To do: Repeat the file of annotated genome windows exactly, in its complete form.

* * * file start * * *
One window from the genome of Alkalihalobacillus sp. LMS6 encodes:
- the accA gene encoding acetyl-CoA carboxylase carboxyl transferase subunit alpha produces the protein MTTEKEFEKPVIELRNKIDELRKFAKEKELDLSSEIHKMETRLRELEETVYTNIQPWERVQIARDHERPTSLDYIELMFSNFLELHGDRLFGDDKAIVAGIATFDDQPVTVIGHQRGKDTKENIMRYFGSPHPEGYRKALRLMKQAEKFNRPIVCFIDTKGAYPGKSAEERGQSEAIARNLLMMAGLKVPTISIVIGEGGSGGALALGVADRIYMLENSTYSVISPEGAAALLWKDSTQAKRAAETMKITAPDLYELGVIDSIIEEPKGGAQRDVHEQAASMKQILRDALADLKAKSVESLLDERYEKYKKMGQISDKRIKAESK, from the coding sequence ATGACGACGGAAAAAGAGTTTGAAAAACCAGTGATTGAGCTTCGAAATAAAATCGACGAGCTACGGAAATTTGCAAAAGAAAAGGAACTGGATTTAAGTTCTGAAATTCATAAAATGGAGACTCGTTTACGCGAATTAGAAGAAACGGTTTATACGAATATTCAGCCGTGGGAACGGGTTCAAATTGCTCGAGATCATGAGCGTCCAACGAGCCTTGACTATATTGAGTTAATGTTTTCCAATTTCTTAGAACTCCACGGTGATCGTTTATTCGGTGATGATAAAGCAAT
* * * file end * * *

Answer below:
One window from the genome of Alkalihalobacillus sp. LMS6 encodes:
- the accA gene encoding acetyl-CoA carboxylase carboxyl transferase subunit alpha produces the protein MTTEKEFEKPVIELRNKIDELRKFAKEKELDLSSEIHKMETRLRELEETVYTNIQPWERVQIARDHERPTSLDYIELMFSNFLELHGDRLFGDDKAIVAGIATFDDQPVTVIGHQRGKDTKENIMRYFGSPHPEGYRKALRLMKQAEKFNRPIVCFIDTKGAYPGKSAEERGQSEAIARNLLMMAGLKVPTISIVIGEGGSGGALALGVADRIYMLENSTYSVISPEGAAALLWKDSTQAKRAAETMKITAPDLYELGVIDSIIEEPKGGAQRDVHEQAASMKQILRDALADLKAKSVESLLDERYEKYKKMGQISDKRIKAESK, from the coding sequence ATGACGACGGAAAAAGAGTTTGAAAAACCAGTGATTGAGCTTCGAAATAAAATCGACGAGCTACGGAAATTTGCAAAAGAAAAGGAACTGGATTTAAGTTCTGAAATTCATAAAATGGAGACTCGTTTACGCGAATTAGAAGAAACGGTTTATACGAATATTCAGCCGTGGGAACGGGTTCAAATTGCTCGAGATCATGAGCGTCCAACGAGCCTTGACTATATTGAGTTAATGTTTTCCAATTTCTTAGAACTCCACGGTGATCGTTTATTCGGTGATGATAAAGCAAT